Colonial Empires after World War 1
WWI was the beginning of the end for colonialism. European powers like Britain and France pulled their colonies into the war, along with countries like German who added in harder labor; eventually this lead to the surge of anti-colonialism.
The First World War saw the colonial empires of France and Britain mobilised to aid European and imperial war efforts. This mobilisation and the difficulties of demobilisation placed considerable strain on imperial systems which were only partly addressed through post-war reforms. The Great War also unleashed an unprecedented ideological challenge to colonial rule embodied in the ideas of Woodrow Wilson which took form through the mandatory system. Although there were some restrictions placed on the activities of the colonial powers, both Britain and France maintained their imperial rule, often violently suppressing anti-colonial nationalist challenges.
Many African Countries Were Involved With the War
A common misconception is the war mainly consisted of European powers, but a large amount of African countries were involved as well. Often against their will, due to being under colonial rule.
The First World War gave rise to a crucial change in the relationship between Europe and Africa. Over two million people in Africa made huge sacrifices for the European Allies. 100,000 men died in East Africa and 65,000 men from French North Africa and French West Africa lost their lives.
Let us not forget that this wasn’t a mutual relationship and the Brits forced many African countries into the war. In addition the name ‘French’ North/West Africa being an insult.
Henry Tandey Spares Hitler’s Life
Allegedly private Henry Tandey of the British army spared Hitler’s life when he took aim. Years later, his home would be destroyed by German Luftwaffe.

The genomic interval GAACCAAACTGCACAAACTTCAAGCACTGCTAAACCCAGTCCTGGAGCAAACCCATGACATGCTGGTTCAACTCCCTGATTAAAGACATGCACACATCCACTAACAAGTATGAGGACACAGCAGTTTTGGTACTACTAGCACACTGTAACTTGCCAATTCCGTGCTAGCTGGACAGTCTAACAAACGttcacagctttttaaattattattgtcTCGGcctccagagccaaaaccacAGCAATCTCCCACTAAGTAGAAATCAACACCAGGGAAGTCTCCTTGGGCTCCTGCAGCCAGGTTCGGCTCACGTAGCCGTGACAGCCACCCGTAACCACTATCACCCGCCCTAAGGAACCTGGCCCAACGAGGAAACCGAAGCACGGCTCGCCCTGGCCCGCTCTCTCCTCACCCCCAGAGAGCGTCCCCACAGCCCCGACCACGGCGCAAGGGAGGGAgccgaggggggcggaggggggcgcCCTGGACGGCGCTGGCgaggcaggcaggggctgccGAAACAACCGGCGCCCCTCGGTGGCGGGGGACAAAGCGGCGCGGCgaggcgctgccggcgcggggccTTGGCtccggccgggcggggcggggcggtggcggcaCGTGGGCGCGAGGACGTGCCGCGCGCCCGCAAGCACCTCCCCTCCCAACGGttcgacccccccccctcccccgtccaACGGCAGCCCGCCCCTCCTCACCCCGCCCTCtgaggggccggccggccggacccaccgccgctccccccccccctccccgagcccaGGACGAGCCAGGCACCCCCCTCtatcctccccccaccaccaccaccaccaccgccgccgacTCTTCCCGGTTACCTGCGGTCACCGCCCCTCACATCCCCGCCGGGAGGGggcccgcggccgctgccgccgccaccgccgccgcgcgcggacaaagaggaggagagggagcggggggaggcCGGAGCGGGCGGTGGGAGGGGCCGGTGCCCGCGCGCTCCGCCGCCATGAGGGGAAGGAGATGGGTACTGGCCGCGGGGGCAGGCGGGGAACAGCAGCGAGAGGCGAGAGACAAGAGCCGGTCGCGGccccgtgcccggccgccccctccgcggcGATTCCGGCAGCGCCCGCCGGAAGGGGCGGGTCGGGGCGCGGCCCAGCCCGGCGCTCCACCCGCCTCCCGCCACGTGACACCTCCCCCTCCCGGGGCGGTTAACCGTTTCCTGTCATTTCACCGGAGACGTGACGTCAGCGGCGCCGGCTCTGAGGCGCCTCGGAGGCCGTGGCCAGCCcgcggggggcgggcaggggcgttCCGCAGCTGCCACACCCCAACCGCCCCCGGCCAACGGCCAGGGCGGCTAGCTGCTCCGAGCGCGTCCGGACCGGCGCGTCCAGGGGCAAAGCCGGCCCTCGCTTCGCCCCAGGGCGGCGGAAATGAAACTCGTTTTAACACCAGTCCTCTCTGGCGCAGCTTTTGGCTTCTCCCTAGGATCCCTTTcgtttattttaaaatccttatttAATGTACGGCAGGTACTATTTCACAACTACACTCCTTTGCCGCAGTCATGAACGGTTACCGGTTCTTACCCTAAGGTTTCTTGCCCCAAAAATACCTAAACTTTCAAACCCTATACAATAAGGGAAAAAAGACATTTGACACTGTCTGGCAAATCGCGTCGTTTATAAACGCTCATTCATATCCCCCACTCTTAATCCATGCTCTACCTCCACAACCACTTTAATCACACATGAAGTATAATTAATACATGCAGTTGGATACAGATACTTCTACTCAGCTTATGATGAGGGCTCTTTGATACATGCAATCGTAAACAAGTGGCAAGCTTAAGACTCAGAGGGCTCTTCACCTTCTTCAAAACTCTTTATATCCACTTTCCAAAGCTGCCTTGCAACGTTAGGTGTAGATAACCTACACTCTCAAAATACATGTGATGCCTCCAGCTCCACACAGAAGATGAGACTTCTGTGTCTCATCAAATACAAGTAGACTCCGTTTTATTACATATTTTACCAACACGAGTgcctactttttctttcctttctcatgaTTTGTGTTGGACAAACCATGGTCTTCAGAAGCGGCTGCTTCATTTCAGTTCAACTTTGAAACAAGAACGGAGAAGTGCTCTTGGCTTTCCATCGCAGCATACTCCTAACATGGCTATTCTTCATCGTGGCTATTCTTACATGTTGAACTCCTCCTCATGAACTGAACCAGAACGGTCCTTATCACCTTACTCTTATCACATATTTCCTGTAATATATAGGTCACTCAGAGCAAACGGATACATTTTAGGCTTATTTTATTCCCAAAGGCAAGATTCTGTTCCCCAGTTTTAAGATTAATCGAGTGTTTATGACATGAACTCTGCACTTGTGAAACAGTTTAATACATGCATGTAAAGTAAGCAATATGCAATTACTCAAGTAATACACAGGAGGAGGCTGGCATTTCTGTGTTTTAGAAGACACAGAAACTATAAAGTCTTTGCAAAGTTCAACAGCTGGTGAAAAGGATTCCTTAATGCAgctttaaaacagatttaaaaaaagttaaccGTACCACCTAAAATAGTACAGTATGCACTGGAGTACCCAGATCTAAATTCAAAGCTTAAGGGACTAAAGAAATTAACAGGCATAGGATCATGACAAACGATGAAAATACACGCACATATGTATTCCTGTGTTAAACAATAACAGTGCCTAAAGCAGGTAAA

“That man came so near to killing me that I thought I should never see Germany again,” Hitler is alleged to have said.
“Providence saved me from such devilish accurate fire as those English boys were aiming at us.”
The Treaty of Versailles
The Versailles Treaty, signed on June 28, 1919, was the peace settlement between Germany and the Allied Powers that officially ended World War I. However, the conditions in the treaty were so punitive upon Germany that many believe the Versailles Treaty laid the groundwork for the eventual rise of Nazis in Germany and the eruption of World War II
World War 1 | Modern Warfare
French Troops at the start of the war went into battle wearing traditional, brightly colored uniforms. The world at that point hadn’t experience modern warfare which consisted of trench fighting, sub-machine guns, tanks, and airplanes.
When Europe’s armies first marched to war in 1914, some were still carrying lances on horseback. By the end of the war, rapid-fire guns, aerial bombardment, armored vehicle attacks, and chemical weapon deployments were commonplace. Any romantic notion of warfare was bluntly shoved aside by the advent of chlorine gas, massive explosive shells that could have been fired from more than 20 miles away, and machine guns that spat out bullets like firehoses. Each side did its best to build on existing technology, or invent new methods, hoping to gain any advantage over the enemy. Massive listening devices gave them ears in the sky, armored vehicles made them impervious to small arms fire, tanks could (most of the time) cruise right over barbed wire and trenches, telephones and heliographs let them speak across vast distances, and airplanes gave them new platforms to rain death on each other from above. New scientific work resulted in more lethal explosives, new tactics made old offensive methods obsolete, and mass-produced killing machines made soldiers both more powerful and more vulnerable.
The War Could Have Been Avoided | What If’s
The greatest irony of WWI was that none of the key decision-makers wanted it to happen (and death wish or no, neither did most ordinary people). Germany’s Kaiser Wilhelm II prided himself on his reputation as peacekeeper and frantically tried to avert WWI at the last minute. Previously Austria-Hungary’s Emperor Franz Josef went to extraordinary lengths to keep the peace, and Russia’s Tsar Nicholas II was known for his peaceful nature. Although this obviously wasn’t enough to stop the war on its own, it shows the will for peace was there, if only circumstances would allow.
For more reasons and how the war could have been avoided, go to Mental Floss.